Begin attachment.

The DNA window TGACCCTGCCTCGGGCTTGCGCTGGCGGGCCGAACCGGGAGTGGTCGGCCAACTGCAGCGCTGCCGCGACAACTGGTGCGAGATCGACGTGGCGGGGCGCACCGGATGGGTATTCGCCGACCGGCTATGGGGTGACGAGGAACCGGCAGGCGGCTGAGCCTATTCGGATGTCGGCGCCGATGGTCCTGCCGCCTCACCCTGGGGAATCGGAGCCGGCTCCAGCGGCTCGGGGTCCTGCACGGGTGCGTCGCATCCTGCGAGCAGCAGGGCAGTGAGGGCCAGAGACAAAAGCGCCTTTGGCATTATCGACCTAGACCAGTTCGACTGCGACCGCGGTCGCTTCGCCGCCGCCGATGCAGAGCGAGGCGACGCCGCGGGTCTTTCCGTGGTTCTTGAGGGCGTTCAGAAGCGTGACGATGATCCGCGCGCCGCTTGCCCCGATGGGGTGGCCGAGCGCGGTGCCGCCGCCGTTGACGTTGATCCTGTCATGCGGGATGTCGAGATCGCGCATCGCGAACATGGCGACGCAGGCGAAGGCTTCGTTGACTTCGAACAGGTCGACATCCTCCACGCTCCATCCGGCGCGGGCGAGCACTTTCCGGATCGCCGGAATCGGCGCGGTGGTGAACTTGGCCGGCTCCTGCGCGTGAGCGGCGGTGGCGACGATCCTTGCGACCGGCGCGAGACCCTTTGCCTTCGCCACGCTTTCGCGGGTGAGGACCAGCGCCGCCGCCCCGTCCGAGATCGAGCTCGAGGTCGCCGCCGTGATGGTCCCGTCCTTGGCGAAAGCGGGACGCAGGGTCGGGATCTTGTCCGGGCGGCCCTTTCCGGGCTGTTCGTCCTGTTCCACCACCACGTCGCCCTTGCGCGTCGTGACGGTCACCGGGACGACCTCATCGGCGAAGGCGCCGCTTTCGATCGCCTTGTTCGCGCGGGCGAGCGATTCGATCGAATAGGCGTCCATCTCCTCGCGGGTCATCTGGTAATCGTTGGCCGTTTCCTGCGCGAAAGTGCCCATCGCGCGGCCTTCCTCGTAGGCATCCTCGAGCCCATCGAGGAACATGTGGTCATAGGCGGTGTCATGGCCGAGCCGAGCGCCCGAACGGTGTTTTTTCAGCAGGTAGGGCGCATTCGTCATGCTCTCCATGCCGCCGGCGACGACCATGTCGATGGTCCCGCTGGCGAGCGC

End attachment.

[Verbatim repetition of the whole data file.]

The DNA window TGACCCTGCCTCGGGCTTGCGCTGGCGGGCCGAACCGGGAGTGGTCGGCCAACTGCAGCGCTGCCGCGACAACTGGTGCGAGATCGACGTGGCGGGGCGCACCGGATGGGTATTCGCCGACCGGCTATGGGGTGACGAGGAACCGGCAGGCGGCTGAGCCTATTCGGATGTCGGCGCCGATGGTCCTGCCGCCTCACCCTGGGGAATCGGAGCCGGCTCCAGCGGCTCGGGGTCCTGCACGGGTGCGTCGCATCCTGCGAGCAGCAGGGCAGTGAGGGCCAGAGACAAAAGCGCCTTTGGCATTATCGACCTAGACCAGTTCGACTGCGACCGCGGTCGCTTCGCCGCCGCCGATGCAGAGCGAGGCGACGCCGCGGGTCTTTCCGTGGTTCTTGAGGGCGTTCAGAAGCGTGACGATGATCCGCGCGCCGCTTGCCCCGATGGGGTGGCCGAGCGCGGTGCCGCCGCCGTTGACGTTGATCCTGTCATGCGGGATGTCGAGATCGCGCATCGCGAACATGGCGACGCAGGCGAAGGCTTCGTTGACTTCGAACAGGTCGACATCCTCCACGCTCCATCCGGCGCGGGCGAGCACTTTCCGGATCGCCGGAATCGGCGCGGTGGTGAACTTGGCCGGCTCCTGCGCGTGAGCGGCGGTGGCGACGATCCTTGCGACCGGCGCGAGACCCTTTGCCTTCGCCACGCTTTCGCGGGTGAGGACCAGCGCCGCCGCCCCGTCCGAGATCGAGCTCGAGGTCGCCGCCGTGATGGTCCCGTCCTTGGCGAAAGCGGGACGCAGGGTCGGGATCTTGTCCGGGCGGCCCTTTCCGGGCTGTTCGTCCTGTTCCACCACCACGTCGCCCTTGCGCGTCGTGACGGTCACCGGGACGACCTCATCGGCGAAGGCGCCGCTTTCGATCGCCTTGTTCGCGCGGGCGAGCGATTCGATCGAATAGGCGTCCATCTCCTCGCGGGTCATCTGGTAATCGTTGGCCGTTTCCTGCGCGAAAGTGCCCATCGCGCGGCCTTCCTCGTAGGCATCCTCGAGCCCATCGAGGAACATGTGGTCATAGGCGGTGTCATGGCCGAGCCGAGCGCCCGAACGGTGTTTTTTCAGCAGGTAGGGCGCATTCGTCATGCTCTCCATGCCGCCGGCGACGACCATGTCGATGGTCCCGCTGGCGAGCGC